The Aisle Seat - Movie Reviews by Mike McGranaghan
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THE AISLE SEAT - by Mike McGranaghan

"HAIRBRAINED"

Hairbrained

HairBrained is a low-key charmer. It's got some flaws, but I really, really liked the parts of it that work. The movie is offbeat and possesses a certain amount of sass. On the surface, it seems like a standard underdogs-in-a-competition story, yet everything plays out in a manner that also subtly satirizes that old formula.

Alex Wolff plays Eli Pettifog, a 14-year-old genius who ends up at the not entirely prestigious Whittman College after being rejected by Harvard. With a massive tangle of hair and a sardonic sense of humor, he doesn't fit in with the older students. A jock named Laird (Michael Oberholtzer) bullies him, and Laird's girlfriend Eve (Elisabeth Hower) cruelly tries to get him all hot and bothered. The only real friends Eli makes are Leo Searly (Brendan Fraser), a 41-year-old guy furthering his education following a mid-life crisis, and Shauna (Julia Garner), a townie almost as socially awkward as Eli himself. After being tormented by visiting members of Harvard's academic team, he gets the idea to join Whittman's eternally-losing squad, with the goal of eventually beating the bigger university in the quiz bowl. Leo provides advice and guidance along the way.

What's fun about HairBrained is that it skewers the cliches of the competition-movie formula a little bit. One of the more humorous ideas is that Whittman's team is terrible and the brilliant Eli has to carry the other members, who can't answer a question to save their lives. There's also something appealing about the notion that Eli is driven by a desire for revenge not just against the Harvard brains who harassed him, but against the university itself for rejecting him. In taking such a personal track, HairBrained becomes less about whether Whittman's team will win and more about whether Eli can find vindication, which is far more compelling. There are also a few third act twists that you don't usually see in pictures of this sort, and they keep you in legitimate suspense as to how everything will play out.

Alex Wolff, a former Nickeldeon star, has a nice, deadpan style that really works for the character. Rather than being a precocious child genius, he makes Eli a little bitter and a little angry. Early on, Laird hazes Eli by sticking his head in a toilet. Eli responds by shaking his big old head of wet hair, soaking his abuser in the exact same nasty water. Moments like this work because Wolff convincingly sells the intelligence his character has. And it's not just academic smarts, it's life smarts. This is a really terrific piece of work from a young actor with a bright future.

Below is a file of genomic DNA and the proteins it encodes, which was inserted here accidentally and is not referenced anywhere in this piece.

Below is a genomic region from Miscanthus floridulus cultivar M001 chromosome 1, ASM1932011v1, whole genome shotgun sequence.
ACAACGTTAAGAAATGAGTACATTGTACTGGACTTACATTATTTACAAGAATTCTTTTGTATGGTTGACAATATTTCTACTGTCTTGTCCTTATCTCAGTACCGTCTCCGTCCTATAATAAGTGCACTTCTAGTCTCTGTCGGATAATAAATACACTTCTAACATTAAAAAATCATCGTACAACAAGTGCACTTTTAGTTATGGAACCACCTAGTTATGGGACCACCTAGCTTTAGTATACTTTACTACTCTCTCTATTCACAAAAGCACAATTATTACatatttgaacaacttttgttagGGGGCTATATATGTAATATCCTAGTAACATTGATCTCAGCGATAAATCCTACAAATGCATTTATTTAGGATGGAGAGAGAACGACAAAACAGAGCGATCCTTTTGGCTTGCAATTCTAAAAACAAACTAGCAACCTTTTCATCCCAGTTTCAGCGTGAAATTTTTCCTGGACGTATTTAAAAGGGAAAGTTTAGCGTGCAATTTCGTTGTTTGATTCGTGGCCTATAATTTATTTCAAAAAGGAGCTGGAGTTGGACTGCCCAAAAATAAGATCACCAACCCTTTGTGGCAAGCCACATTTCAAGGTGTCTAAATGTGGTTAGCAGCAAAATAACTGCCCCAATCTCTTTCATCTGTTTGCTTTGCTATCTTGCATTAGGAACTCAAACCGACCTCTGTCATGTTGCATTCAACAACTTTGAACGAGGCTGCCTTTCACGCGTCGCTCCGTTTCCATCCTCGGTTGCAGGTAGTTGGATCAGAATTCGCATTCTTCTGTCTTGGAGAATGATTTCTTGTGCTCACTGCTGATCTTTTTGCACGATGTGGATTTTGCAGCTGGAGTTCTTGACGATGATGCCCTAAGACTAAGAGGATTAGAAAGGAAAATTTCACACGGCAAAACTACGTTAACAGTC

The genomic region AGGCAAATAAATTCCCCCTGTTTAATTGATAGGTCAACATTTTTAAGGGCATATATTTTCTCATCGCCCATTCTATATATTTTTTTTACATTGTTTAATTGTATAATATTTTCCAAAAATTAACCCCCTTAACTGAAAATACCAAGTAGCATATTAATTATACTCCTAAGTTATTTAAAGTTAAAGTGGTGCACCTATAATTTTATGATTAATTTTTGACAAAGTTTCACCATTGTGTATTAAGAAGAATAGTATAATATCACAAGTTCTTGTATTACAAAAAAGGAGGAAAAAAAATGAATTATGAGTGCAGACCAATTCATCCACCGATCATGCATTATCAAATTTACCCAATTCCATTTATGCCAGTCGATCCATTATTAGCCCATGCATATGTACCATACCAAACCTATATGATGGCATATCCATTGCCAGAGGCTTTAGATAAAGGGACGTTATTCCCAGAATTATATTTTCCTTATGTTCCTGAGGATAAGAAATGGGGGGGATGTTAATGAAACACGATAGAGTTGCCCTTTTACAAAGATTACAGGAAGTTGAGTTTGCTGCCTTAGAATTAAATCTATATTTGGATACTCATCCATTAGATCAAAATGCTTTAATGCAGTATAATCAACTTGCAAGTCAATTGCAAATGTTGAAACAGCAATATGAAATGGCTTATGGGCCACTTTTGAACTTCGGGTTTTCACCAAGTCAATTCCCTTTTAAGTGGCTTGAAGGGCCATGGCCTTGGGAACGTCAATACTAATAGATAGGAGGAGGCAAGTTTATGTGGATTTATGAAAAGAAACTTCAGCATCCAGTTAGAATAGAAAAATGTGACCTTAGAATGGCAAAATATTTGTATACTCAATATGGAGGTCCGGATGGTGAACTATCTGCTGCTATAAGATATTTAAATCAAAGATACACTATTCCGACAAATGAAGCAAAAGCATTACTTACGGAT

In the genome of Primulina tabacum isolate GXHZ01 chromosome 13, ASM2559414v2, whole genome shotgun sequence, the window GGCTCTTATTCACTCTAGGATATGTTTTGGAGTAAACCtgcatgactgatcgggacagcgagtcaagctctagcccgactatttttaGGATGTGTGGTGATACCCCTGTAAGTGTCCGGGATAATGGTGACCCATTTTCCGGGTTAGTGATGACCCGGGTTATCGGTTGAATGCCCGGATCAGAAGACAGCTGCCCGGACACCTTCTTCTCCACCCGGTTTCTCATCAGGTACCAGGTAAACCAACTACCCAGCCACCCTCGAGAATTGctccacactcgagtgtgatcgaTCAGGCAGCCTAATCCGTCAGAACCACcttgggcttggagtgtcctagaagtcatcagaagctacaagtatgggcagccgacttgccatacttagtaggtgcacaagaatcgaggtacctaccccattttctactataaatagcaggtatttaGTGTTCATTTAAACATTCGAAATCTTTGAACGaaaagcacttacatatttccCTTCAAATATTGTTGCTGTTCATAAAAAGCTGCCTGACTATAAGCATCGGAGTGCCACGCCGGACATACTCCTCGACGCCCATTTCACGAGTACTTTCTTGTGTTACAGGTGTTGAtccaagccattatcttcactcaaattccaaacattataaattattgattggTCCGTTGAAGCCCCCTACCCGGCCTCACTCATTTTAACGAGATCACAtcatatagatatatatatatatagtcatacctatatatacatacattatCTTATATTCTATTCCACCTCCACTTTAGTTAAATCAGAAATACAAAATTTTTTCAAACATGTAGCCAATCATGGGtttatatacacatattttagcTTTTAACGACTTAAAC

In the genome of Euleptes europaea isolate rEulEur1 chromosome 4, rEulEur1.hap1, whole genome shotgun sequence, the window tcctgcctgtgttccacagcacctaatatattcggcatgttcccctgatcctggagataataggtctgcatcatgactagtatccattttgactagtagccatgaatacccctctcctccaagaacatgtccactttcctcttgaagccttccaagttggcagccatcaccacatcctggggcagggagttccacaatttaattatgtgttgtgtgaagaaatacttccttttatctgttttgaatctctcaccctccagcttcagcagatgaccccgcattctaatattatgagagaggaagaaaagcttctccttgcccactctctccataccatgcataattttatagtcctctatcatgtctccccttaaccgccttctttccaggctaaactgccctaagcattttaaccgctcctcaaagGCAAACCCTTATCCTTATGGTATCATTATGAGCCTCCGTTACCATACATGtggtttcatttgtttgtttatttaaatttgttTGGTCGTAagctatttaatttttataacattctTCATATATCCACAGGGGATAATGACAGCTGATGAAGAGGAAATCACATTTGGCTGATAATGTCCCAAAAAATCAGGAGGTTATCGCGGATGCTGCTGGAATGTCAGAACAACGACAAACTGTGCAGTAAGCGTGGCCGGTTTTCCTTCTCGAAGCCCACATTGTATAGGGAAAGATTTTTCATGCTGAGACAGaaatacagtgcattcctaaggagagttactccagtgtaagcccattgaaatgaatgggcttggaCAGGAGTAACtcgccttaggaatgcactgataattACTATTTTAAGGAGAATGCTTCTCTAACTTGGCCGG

HairBrained has a lot of good stuff. There is nothing egregiously wrong with the film. It just needs more of a few things: more pronounced comedy, more development of Leo's subplot, more exploration of the world of academic competition. There are laughs, but certain scenes feel like they need a bigger comic payoff. Leo's estranged daughter is abruptly introduced, and their mini-drama is just as abruptly resolved. We never quite know the rules of the quiz bowl or how it operates. More of each of these things would have kicked HairBrained into high gear. Their absence is felt.

Even if the movie never fully achieves its potential, there's plenty to enjoy. Eli Pettifog is an endearing character, and his journey to prove himself keeps you hooked, despite the elements that don't quite measure up. And Alex Wolff? This kid is someone to watch. He carries HairBrained like a boss.

( 1/2 out of four)

Note: HairBrained is in theaters and also available on VOD.


Hairbrained is rated PG-13 for crude and sexual content, language, nudity, teen smoking and drinking, and drug references. The running time is 1 hour and 37 minutes.


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